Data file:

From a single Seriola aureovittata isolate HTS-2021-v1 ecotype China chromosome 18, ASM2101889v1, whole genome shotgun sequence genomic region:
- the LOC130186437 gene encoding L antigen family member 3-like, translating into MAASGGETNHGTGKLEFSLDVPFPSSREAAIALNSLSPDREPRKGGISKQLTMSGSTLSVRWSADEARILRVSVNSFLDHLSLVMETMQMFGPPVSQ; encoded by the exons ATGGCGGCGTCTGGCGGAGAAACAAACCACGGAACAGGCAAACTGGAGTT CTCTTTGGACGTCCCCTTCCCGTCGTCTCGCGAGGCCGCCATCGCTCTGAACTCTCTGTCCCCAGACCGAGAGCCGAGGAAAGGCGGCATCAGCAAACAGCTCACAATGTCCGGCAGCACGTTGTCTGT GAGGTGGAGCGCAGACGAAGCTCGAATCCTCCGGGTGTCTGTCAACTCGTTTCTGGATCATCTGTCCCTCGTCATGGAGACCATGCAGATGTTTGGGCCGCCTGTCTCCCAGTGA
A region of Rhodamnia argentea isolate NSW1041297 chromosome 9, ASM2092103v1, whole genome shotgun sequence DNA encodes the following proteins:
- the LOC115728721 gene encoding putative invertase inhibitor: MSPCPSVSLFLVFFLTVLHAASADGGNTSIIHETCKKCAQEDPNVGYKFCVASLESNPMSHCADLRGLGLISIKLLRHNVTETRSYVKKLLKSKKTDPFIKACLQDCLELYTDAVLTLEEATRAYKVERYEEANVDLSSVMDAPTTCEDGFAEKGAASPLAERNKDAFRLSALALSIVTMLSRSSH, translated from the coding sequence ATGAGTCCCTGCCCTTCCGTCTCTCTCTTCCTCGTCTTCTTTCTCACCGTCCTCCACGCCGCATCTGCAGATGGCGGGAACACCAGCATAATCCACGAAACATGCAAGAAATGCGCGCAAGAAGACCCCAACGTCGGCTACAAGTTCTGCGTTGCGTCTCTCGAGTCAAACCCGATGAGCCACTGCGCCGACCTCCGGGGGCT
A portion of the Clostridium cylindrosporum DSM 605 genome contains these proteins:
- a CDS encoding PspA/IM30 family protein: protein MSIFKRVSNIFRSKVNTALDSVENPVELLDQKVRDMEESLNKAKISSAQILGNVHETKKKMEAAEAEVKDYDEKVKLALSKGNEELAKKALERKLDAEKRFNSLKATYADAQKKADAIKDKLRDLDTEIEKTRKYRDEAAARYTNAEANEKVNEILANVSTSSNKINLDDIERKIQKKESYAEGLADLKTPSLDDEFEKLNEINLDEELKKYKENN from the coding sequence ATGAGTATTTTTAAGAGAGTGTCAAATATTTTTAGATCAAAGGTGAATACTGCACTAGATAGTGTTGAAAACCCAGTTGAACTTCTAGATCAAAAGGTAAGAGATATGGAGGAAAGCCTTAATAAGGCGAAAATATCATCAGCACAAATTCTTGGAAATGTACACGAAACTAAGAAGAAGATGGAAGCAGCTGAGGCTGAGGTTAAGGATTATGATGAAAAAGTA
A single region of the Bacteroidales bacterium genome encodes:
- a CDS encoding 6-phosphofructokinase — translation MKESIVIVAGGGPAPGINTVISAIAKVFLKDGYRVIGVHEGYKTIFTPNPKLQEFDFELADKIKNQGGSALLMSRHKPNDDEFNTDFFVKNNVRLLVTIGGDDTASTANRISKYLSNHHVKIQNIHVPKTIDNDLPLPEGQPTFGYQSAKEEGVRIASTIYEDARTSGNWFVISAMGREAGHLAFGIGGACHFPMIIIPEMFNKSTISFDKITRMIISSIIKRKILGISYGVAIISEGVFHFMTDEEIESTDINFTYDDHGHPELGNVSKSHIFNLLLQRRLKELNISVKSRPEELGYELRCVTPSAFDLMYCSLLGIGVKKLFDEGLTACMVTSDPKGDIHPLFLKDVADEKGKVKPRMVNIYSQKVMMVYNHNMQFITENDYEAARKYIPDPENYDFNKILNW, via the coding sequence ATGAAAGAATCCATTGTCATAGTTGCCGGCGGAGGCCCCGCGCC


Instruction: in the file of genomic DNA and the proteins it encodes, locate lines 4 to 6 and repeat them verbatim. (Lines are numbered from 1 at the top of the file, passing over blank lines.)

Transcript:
- the LOC115728721 gene encoding putative invertase inhibitor: MSPCPSVSLFLVFFLTVLHAASADGGNTSIIHETCKKCAQEDPNVGYKFCVASLESNPMSHCADLRGLGLISIKLLRHNVTETRSYVKKLLKSKKTDPFIKACLQDCLELYTDAVLTLEEATRAYKVERYEEANVDLSSVMDAPTTCEDGFAEKGAASPLAERNKDAFRLSALALSIVTMLSRSSH, translated from the coding sequence ATGAGTCCCTGCCCTTCCGTCTCTCTCTTCCTCGTCTTCTTTCTCACCGTCCTCCACGCCGCATCTGCAGATGGCGGGAACACCAGCATAATCCACGAAACATGCAAGAAATGCGCGCAAGAAGACCCCAACGTCGGCTACAAGTTCTGCGTTGCGTCTCTCGAGTCAAACCCGATGAGCCACTGCGCCGACCTCCGGGGGCT
A portion of the Clostridium cylindrosporum DSM 605 genome contains these proteins:
- a CDS encoding PspA/IM30 family protein: protein MSIFKRVSNIFRSKVNTALDSVENPVELLDQKVRDMEESLNKAKISSAQILGNVHETKKKMEAAEAEVKDYDEKVKLALSKGNEELAKKALERKLDAEKRFNSLKATYADAQKKADAIKDKLRDLDTEIEKTRKYRDEAAARYTNAEANEKVNEILANVSTSSNKINLDDIERKIQKKESYAEGLADLKTPSLDDEFEKLNEINLDEELKKYKENN from the coding sequence ATGAGTATTTTTAAGAGAGTGTCAAATATTTTTAGATCAAAGGTGAATACTGCACTAGATAGTGTTGAAAACCCAGTTGAACTTCTAGATCAAAAGGTAAGAGATATGGAGGAAAGCCTTAATAAGGCGAAAATATCATCAGCACAAATTCTTGGAAATGTACACGAAACTAAGAAGAAGATGGAAGCAGCTGAGGCTGAGGTTAAGGATTATGATGAAAAAGTA